WHEN Michael Yates started his journalistic career, racing to meet a deadline often meant ‘phoning a story over to the newsroom, notebook propped up in a telephone box before the pips started going.

Newspaper offices were filled with the sound of a symphony of clacking typewriters, and news editors barking orders through clouds of cigarette smoke.

Michael started as a reporter and later film critic on the Sheffield Star. He went on to be a news sub editor with the Telegraph & Argus from 1999 to 2003.

In his new collection of short stories, 20 Stories High, Michael includes two tales set on a fictional local newspaper, both featuring a senior reporter called Jack Parker.

We are introduced to Jack - who has an "expanding stomach and thinning hair, a broken marriage and a drink problem" - in Jack Parker and the Graduate. Jack is from an era when reporters started out as "boys just out of school who knew their way around". He spends boozy lunchbreaks in the pub, chewing the fat with locals, picking up a story or two along the way. He has little time for the "pompous" graduates snapping at his heels or the changing face of news coverage under the current editor. "Now it was figures, tables, graphs, rates, taxes, wage claims, councillors' expenses, comparison, analysis. And so-called 'investigations'! Three quarters of a page on why it took three years to build the Manx Corner flyover, why the town hall renovation went £2 million over budget. If Hailey could calculate how many times council officials went to the bog against the amount of paper they used, he'd have somebody in graphics doing diagrams of their a***s."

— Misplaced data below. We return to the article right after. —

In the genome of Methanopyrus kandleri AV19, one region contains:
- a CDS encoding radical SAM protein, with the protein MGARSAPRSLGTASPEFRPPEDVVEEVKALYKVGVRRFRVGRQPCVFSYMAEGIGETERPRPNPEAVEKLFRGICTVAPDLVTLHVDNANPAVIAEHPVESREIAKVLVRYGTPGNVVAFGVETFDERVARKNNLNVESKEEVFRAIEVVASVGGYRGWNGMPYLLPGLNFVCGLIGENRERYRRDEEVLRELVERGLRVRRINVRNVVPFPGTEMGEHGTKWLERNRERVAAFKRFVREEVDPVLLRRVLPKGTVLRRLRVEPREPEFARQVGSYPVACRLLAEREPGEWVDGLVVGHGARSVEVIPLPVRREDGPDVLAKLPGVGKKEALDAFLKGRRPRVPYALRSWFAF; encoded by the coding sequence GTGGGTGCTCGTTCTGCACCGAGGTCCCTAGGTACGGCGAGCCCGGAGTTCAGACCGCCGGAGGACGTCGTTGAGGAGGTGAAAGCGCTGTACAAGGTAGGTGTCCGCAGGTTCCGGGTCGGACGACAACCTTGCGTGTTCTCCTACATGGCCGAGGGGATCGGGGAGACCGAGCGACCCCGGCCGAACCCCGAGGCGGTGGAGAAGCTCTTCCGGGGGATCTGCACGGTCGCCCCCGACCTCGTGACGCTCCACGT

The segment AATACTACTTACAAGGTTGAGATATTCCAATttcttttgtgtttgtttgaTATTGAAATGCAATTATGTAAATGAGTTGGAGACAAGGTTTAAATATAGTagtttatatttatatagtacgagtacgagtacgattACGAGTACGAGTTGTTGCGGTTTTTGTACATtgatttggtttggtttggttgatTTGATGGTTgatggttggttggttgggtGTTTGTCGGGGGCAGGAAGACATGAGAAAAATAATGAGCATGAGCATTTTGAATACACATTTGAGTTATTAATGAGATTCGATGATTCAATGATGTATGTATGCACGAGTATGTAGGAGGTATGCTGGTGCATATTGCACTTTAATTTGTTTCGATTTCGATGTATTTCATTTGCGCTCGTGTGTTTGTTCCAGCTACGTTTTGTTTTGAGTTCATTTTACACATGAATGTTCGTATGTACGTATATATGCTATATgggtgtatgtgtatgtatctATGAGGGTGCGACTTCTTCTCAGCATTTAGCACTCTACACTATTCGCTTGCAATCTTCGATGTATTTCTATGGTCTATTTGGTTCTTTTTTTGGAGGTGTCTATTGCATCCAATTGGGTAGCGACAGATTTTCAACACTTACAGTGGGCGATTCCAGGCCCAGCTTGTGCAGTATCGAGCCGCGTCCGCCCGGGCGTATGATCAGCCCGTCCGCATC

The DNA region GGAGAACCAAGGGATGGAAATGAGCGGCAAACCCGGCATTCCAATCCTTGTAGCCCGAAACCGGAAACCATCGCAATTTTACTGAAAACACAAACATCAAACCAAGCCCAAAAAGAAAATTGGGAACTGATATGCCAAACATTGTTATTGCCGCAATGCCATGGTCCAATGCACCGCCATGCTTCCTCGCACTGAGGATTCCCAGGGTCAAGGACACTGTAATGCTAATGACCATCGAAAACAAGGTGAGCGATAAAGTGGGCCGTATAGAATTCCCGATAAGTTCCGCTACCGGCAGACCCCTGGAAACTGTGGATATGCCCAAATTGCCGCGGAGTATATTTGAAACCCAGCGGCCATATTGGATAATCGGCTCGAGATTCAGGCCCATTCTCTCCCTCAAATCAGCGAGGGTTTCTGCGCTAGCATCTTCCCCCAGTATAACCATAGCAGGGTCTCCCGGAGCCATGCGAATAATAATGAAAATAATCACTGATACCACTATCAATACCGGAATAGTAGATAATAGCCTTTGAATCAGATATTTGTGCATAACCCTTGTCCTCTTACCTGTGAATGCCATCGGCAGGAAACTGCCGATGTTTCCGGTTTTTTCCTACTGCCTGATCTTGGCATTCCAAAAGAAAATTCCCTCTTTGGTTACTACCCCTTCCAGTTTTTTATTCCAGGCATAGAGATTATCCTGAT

In creating the atmosphere a 1980s newsroom, Michael's attention to detail is striking. To journalists like me, working in the digital age, passages such as the description of Jack rolling his copy paper, with carbon folded inside, into a typewriter are fascinating. "It took him three attempts and a stubbed-out Marlboro to get his first folio in straight. Then he tried to adjust the margins to his own comfortable length, but the righthand margin kept springing back" - all that before he even wrote the first words of an article!

In Jack Parker's Day in Court the tension rises, as it becomes apparent that he has made a grave error in reporting an indecent assault case, which doesn't come to light until he's on his first drink in the pub.

Jack isn't particularly likeable. He drinks too much, he has little respect for his colleagues and thinks nothing of swiping a typewriter from another reporter's desk, but he's an intriguing character, and there's a vulnerability beneath the swagger. It seems Jack is washed up, but I reckon there's a whole novel in him.

The book cover shows a block of flats, and at first glance I thought each story may link to a storey of the tower block. But, as Michael says: "If I had to explain what links the stories together, I would say: 'Surprise!' Life never gives you the outcome you thought you were heading for. You might also call them 'Tales of the Unsuspected'.

The rich variety of stories offer compelling accounts of the human condition. There's the born-again Christian who takes a lesson from Chairman Mao, the have-a-go hero who becomes an internet villain, the dead author dictating his novel to a friend, and the murderer's father who counts his blessings. Michael is a gifted writer with a wry take on life.

His other work includes a play, All Good Men, presented in a double bill at Saltaire’s Victoria Hall in 2010. Michael was Writer in Residence when Bradford became the world's first UNESCO City of Film in 2010 and he taught scriptwriting to students at St Joseph’s Catholic College and St Bede’s Catholic School. His play The Bronte Boy was launched at Bradford Playhouse in 2011 and went on a West Yorkshire tour.

* Yorkshire poet and novelist Mark Connors will be guest reader at the launch of 20 Stories High at Henry Boons pub, Westgate, Wakefield, on Thursday, February 22 from 7pm to 9pm.

* Visit michael-yates.com